iPhone and iPad Security: Four basic tips to stay safe
Are you worried about all the ruckus over the Jailbreakme.com 3.0 vulnerability for your iPhone and iPad? While you’re waiting for Apple to come out with a fix, there are a few safety precautions you can take.
To recap: Exposed to the public last week by the iOS hacking group Dev-Team, Jailbreakme.com 3.0 offers a simple way to jailbreak iPhones. Users can click on the app-like icon and 20 seconds later you’ve got a jailbroken phone, which allows you to run non-Apple approved apps.
Jailbreakme.com 3.0 exploits a vulnerability in the PDF reader. The iOS Safari browser downloads a PDF file that triggers a vulnerability in how the built-in PDF reader handles a certain font type. “This is what installs the actual jailbreak,” explains Stephan Chenette, manager of security research at Websense, a content security company.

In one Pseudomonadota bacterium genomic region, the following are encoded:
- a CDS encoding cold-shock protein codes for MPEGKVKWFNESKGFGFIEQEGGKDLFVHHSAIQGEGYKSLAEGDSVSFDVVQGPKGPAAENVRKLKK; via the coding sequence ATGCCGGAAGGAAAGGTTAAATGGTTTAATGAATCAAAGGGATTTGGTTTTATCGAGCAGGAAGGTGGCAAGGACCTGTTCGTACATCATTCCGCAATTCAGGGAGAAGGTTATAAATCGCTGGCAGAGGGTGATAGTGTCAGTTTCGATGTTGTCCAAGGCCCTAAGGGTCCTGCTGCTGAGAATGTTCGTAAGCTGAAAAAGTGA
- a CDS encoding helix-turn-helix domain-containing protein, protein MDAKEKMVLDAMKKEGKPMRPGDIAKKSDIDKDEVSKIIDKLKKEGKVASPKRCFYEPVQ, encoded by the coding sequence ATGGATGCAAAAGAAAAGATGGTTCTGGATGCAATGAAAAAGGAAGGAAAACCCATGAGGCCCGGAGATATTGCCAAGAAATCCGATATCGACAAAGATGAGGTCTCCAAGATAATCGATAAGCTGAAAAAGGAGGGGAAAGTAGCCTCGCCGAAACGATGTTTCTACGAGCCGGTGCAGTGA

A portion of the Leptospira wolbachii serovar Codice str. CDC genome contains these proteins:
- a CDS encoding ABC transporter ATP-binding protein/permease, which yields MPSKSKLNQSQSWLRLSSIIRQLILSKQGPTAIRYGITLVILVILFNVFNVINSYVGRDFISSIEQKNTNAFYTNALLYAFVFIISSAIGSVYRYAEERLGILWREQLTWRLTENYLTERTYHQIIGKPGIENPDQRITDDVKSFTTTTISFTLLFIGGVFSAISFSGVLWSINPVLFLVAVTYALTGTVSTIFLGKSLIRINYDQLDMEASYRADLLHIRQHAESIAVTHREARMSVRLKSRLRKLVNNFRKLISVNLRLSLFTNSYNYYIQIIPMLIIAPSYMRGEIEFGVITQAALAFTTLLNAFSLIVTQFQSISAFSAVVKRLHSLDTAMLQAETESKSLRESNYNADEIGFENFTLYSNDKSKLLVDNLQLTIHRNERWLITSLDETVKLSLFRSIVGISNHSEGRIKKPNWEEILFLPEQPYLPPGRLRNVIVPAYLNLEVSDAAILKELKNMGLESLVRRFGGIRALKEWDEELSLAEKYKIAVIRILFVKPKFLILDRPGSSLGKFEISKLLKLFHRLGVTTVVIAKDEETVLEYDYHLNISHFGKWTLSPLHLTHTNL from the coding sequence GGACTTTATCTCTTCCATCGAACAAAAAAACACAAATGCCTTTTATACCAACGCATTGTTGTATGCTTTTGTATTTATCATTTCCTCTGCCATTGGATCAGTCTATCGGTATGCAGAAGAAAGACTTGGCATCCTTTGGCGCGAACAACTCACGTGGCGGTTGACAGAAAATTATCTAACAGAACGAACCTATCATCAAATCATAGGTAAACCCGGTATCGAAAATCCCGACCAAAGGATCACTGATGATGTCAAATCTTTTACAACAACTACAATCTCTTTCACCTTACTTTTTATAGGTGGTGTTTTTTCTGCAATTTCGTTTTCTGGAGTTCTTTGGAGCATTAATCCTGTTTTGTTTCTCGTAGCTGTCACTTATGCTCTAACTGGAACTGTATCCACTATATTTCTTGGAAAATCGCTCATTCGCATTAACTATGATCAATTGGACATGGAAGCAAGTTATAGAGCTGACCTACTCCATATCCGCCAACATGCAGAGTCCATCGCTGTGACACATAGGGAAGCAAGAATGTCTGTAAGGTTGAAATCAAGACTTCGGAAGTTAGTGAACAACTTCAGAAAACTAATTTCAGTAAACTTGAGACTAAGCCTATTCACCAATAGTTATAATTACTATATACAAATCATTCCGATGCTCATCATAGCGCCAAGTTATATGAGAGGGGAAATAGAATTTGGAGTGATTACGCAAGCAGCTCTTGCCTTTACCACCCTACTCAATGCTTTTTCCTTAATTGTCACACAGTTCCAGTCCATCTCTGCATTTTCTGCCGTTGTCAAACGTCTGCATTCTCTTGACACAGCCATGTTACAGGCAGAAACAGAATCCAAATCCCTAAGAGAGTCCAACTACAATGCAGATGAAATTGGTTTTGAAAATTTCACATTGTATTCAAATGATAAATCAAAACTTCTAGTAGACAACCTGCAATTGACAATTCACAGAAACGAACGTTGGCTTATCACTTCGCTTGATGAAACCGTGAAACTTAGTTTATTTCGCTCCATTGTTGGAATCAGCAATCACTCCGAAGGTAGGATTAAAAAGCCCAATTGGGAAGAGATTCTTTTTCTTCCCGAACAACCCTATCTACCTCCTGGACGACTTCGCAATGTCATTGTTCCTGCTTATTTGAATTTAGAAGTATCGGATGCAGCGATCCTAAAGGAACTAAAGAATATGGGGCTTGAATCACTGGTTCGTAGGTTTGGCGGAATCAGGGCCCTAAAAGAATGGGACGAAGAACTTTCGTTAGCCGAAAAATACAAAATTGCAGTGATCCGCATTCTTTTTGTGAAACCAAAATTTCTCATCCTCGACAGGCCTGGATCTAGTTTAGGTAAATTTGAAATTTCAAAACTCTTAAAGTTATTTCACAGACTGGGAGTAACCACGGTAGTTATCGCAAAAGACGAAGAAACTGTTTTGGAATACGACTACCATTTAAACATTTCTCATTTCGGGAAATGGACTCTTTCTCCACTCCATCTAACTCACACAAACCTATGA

So why is it so dangerous? An attacker can reverse engineer Jailbreakme.com 3.0 to silently install malicious code through the browser or email attachment. “Then the attacker could gain full control of the iPhone, iPad or other iOS device and install everything from a keylogger to a full-blown bot,” Chenette says. “This isn’t just limited to iPhones; iPad users need to be on the lookout, too.”
Apple responded last Thursday that it is developing a fix for vulnerabilities on iOS 4. Critics have complained that Apple has been slow to respond to security problems, so Apple’s quick response to Jailbreakme.com 3.0 underscores the severity of the vulnerability.
While you’re waiting for the fix, Chenette offers four tips to keep your iPhones and iPads safe:
- First and foremost, do not download or open files from untrusted Web sites.
- Do not click on links from unknown or untrusted Web sites or suspicious links from trusted sources (including sites like Google Search).
- Do not open email attachments from unknown or suspicious emails from trusted sources. Your friend’s email account may have been hacked.
- As soon as Apple issues a patch, apply it! Many consumers don’t patch regularly or do so after it’s too late.
[Tom Kaneshige covers Apple and Networking for CIO.com. ]